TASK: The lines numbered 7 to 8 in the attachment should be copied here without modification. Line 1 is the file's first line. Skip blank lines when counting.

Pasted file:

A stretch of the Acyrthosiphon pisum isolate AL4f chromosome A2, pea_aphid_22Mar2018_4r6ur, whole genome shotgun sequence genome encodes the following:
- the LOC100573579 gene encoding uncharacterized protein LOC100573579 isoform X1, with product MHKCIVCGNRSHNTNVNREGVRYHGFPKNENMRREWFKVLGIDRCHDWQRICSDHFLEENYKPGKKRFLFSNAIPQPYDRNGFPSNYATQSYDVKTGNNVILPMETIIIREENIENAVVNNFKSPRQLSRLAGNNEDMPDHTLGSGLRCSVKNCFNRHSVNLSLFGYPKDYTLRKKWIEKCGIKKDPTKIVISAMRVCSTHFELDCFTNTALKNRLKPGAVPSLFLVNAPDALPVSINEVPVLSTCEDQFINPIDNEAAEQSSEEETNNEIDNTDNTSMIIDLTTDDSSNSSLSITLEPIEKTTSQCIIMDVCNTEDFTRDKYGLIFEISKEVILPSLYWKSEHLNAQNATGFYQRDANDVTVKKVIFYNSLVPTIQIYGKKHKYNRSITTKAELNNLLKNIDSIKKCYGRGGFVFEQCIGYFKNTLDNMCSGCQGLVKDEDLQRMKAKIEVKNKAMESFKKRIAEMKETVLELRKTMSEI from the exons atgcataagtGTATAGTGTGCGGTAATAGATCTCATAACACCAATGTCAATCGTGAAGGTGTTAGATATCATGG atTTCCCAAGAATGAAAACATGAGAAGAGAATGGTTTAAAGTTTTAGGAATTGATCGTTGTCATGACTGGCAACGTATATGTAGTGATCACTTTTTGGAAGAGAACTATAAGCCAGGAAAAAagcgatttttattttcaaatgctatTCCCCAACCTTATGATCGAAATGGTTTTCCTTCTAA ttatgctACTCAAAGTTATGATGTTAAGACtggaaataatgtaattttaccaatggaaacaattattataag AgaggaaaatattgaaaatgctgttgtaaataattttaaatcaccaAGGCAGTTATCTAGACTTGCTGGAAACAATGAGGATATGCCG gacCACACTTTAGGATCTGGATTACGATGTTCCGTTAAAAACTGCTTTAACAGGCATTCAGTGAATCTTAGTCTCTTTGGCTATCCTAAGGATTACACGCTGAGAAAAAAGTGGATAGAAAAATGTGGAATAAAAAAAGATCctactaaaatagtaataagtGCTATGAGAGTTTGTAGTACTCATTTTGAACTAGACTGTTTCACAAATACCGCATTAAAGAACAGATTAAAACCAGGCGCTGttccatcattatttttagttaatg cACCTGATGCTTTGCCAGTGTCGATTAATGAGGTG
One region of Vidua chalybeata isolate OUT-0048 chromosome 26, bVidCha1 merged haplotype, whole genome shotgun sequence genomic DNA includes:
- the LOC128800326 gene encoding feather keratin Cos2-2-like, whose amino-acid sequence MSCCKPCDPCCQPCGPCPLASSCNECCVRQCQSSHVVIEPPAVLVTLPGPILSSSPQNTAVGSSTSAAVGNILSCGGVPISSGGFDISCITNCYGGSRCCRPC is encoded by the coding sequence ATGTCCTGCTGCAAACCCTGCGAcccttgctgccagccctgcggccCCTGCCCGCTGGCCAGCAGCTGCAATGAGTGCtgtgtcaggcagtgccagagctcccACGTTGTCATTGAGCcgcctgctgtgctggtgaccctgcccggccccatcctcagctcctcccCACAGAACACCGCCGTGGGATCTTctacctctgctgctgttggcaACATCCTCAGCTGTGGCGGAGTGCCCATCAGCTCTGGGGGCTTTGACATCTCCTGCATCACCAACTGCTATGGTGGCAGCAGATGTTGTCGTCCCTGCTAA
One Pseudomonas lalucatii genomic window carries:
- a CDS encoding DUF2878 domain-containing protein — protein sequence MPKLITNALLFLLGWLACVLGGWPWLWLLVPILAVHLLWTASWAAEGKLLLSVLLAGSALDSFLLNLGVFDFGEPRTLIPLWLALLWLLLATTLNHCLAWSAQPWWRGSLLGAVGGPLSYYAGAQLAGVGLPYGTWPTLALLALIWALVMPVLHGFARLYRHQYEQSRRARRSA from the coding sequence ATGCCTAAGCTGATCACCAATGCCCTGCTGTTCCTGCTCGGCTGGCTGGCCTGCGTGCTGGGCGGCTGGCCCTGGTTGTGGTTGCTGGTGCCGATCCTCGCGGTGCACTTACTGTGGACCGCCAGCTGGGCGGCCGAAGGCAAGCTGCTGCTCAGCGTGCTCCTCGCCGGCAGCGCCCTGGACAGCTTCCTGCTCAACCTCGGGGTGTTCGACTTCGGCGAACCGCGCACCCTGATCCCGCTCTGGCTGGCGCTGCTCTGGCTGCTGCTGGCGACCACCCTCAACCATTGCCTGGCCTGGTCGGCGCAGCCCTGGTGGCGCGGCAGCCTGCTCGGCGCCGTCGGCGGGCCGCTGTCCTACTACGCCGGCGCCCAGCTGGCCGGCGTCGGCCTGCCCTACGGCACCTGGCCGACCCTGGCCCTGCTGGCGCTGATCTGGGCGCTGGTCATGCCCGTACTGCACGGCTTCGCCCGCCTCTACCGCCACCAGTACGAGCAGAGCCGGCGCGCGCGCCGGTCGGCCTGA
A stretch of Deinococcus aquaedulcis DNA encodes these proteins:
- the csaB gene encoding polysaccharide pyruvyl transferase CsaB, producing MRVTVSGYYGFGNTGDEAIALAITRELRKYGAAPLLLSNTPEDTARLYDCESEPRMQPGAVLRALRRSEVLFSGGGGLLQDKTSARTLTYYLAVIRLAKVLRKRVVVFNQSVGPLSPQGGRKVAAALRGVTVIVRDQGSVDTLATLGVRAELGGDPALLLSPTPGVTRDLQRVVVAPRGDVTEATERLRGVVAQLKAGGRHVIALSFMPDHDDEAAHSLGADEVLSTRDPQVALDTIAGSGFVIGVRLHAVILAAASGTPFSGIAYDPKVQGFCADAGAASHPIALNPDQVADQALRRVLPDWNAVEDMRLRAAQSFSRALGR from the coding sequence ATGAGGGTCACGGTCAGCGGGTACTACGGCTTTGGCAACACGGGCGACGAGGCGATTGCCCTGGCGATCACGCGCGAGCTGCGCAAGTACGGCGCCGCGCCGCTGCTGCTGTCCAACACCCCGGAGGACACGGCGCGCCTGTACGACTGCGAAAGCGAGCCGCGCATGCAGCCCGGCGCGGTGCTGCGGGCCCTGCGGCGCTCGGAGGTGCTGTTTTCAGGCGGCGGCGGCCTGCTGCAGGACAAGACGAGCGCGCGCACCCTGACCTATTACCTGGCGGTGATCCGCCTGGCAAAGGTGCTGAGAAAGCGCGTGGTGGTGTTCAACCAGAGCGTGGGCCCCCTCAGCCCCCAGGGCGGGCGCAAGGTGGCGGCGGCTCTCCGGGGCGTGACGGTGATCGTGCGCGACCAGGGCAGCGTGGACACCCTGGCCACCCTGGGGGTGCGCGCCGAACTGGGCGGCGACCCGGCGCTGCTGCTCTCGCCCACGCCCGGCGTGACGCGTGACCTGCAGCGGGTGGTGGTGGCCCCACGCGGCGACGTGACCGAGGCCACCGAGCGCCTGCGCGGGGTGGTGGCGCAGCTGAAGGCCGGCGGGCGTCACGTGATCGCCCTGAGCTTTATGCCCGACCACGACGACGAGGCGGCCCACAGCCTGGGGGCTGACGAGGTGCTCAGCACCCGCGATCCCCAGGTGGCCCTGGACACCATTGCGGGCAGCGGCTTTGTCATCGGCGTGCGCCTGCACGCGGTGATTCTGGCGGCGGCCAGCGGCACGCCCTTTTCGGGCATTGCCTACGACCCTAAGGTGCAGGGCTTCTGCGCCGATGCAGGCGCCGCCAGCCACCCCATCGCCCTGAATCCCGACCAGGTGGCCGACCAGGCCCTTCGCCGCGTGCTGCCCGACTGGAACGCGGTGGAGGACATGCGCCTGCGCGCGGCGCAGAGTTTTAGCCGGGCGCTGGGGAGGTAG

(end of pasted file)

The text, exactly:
A stretch of Deinococcus aquaedulcis DNA encodes these proteins:
- the csaB gene encoding polysaccharide pyruvyl transferase CsaB, producing MRVTVSGYYGFGNTGDEAIALAITRELRKYGAAPLLLSNTPEDTARLYDCESEPRMQPGAVLRALRRSEVLFSGGGGLLQDKTSARTLTYYLAVIRLAKVLRKRVVVFNQSVGPLSPQGGRKVAAALRGVTVIVRDQGSVDTLATLGVRAELGGDPALLLSPTPGVTRDLQRVVVAPRGDVTEATERLRGVVAQLKAGGRHVIALSFMPDHDDEAAHSLGADEVLSTRDPQVALDTIAGSGFVIGVRLHAVILAAASGTPFSGIAYDPKVQGFCADAGAASHPIALNPDQVADQALRRVLPDWNAVEDMRLRAAQSFSRALGR from the coding sequence ATGAGGGTCACGGTCAGCGGGTACTACGGCTTTGGCAACACGGGCGACGAGGCGATTGCCCTGGCGATCACGCGCGAGCTGCGCAAGTACGGCGCCGCGCCGCTGCTGCTGTCCAACACCCCGGAGGACACGGCGCGCCTGTACGACTGCGAAAGCGAGCCGCGCATGCAGCCCGGCGCGGTGCTGCGGGCCCTGCGGCGCTCGGAGGTGCTGTTTTCAGGCGGCGGCGGCCTGCTGCAGGACAAGACGAGCGCGCGCACCCTGACCTATTACCTGGCGGTGATCCGCCTGGCAAAGGTGCTGAGAAAGCGCGTGGTGGTGTTCAACCAGAGCGTGGGCCCCCTCAGCCCCCAGGGCGGGCGCAAGGTGGCGGCGGCTCTCCGGGGCGTGACGGTGATCGTGCGCGACCAGGGCAGCGTGGACACCCTGGCCACCCTGGGGGTGCGCGCCGAACTGGGCGGCGACCCGGCGCTGCTGCTCTCGCCCACGCCCGGCGTGACGCGTGACCTGCAGCGGGTGGTGGTGGCCCCACGCGGCGACGTGACCGAGGCCACCGAGCGCCTGCGCGGGGTGGTGGCGCAGCTGAAGGCCGGCGGGCGTCACGTGATCGCCCTGAGCTTTATGCCCGACCACGACGACGAGGCGGCCCACAGCCTGGGGGCTGACGAGGTGCTCAGCACCCGCGATCCCCAGGTGGCCCTGGACACCATTGCGGGCAGCGGCTTTGTCATCGGCGTGCGCCTGCACGCGGTGATTCTGGCGGCGGCCAGCGGCACGCCCTTTTCGGGCATTGCCTACGACCCTAAGGTGCAGGGCTTCTGCGCCGATGCAGGCGCCGCCAGCCACCCCATCGCCCTGAATCCCGACCAGGTGGCCGACCAGGCCCTTCGCCGCGTGCTGCCCGACTGGAACGCGGTGGAGGACATGCGCCTGCGCGCGGCGCAGAGTTTTAGCCGGGCGCTGGGGAGGTAG